Simon, Morris turn up effort to make Fever profitable

The Indiana Fever could spike this year. Ticket sales, sponsorship and the local buzz about the team are on the rise.

But perhaps most important, the Fever have key advocates in the Pacers Sports & Entertainment front office that the team
simply hasn't had before. Former PS&E President Donnie Walsh, sources said, was consumed in recent years with problems
plaguing the flagship Indiana Pacers franchise before departing to become New York Knicks president.

New President Jim Morris and co-owner Herb Simon, who has recently taken a hands-on role with PS&E, are far more eager
to wave the Fever banner in front of fans and corporate sponsors.

Both have trumpeted the virtues of the women's basketball team in every press conference they've held since Walsh's
departure. They've campaigned this month in front of local corporate honchos as much for the Fever as for the Pacers,
and they've become active in the team's marketing and sales campaigns.

"People take notice when guys like Jim Morris and Herb Simon take action," said Milt Thompson, president of local
sports marketing firm Grand Slam Cos. "Their involvement will certainly have a positive impact."

And it has a clear goal. Simon said at a recent meeting at IBJ that the women's franchise must find a way to
stand on its own. Simon said the team has been a money loser from the outset, but he has a goal of making it at least a break-even

While PS&E officials have approached some Pacers ticket buyers and sponsors, they said the focus is on growing the Fever
on its own merits and not pressuring Pacers partners to buy combination packages.

"We have to find a way to make this team self-sustaining," Simon said.

Many WNBA teams are in the same boat. The league started with heavy subsidization from the NBA and NBA parent clubs. Now,
half of the 14 WNBA teams are owned independently from an NBA franchise, and appear–so far–to be staying afloat on their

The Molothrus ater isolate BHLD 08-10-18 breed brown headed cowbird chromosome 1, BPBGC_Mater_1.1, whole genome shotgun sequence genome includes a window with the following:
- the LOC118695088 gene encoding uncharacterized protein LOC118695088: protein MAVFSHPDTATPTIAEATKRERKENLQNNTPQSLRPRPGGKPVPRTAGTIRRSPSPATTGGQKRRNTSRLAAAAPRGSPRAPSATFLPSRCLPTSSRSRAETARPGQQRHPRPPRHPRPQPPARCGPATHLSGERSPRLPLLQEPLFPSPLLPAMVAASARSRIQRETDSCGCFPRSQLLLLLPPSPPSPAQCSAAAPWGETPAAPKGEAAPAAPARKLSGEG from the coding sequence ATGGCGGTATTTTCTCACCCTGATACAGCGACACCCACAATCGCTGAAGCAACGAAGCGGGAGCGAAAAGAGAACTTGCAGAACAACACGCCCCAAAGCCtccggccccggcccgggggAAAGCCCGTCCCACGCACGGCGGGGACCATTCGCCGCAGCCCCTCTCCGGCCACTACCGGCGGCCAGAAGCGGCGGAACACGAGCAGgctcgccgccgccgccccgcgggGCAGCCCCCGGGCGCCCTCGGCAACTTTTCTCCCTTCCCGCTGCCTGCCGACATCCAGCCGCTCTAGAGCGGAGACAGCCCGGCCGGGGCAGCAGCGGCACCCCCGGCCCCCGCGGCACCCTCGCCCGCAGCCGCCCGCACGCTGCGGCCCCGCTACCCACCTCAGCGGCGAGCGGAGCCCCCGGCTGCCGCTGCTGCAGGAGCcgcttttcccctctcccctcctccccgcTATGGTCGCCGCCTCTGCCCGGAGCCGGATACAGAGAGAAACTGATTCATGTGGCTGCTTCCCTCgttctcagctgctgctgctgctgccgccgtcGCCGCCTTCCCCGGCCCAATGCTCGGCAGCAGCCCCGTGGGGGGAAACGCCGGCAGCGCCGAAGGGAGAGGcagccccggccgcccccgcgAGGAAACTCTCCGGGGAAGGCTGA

Fever President Kelly Krauskopf thinks the Fever have taken strong steps heading into this season to obtain that objective.
A publicity campaign featuring players and coaches and fueled by a relationship the organization has forged with ad agency
Publicis should increase the community's awareness of the team and improve single-game ticket sales, which Krauskopf sees
as key to forging a path out of the red.

"We're getting close to break-even," she said. "I feel we're inching toward profitability."

Krauskopf doesn't expect Simon's support to waver.

"Herb Simon sees this as a growth prospect … a tremendous business asset and opportunity," she said. "Herb
is leading the charge and it's all hands on deck."

A strong lineup

Krauskopf herself is viewed as one of the team's assets. She was one of the founding executives of the WNBA and has been
with the Fever since the team's inception in 2000.

"If you talk to her, she's highly intelligent and highly capable," Thompson said. "She is a strong presence
when this team makes public and corporate presentations. She's also largely responsible for building a championship team
with strong, likable personalities."

Krauskopf is credited for drafting the player many consider the WNBA's best, Tamika Catchings, and bringing Indianapolis
native and Purdue University graduate Katie Douglas here from Connecticut this off-season. Putting together such a roster,
which also includes fan favorite Australian Tully Bevilaqua, is not easy with a $722,000 hard salary cap, said sports economist,
author and former IUPUI dean Mark Rosentraub.

Krauskopf is also credited with securing former Purdue coach Lin Dunn, who took over for Brian Winters after last season.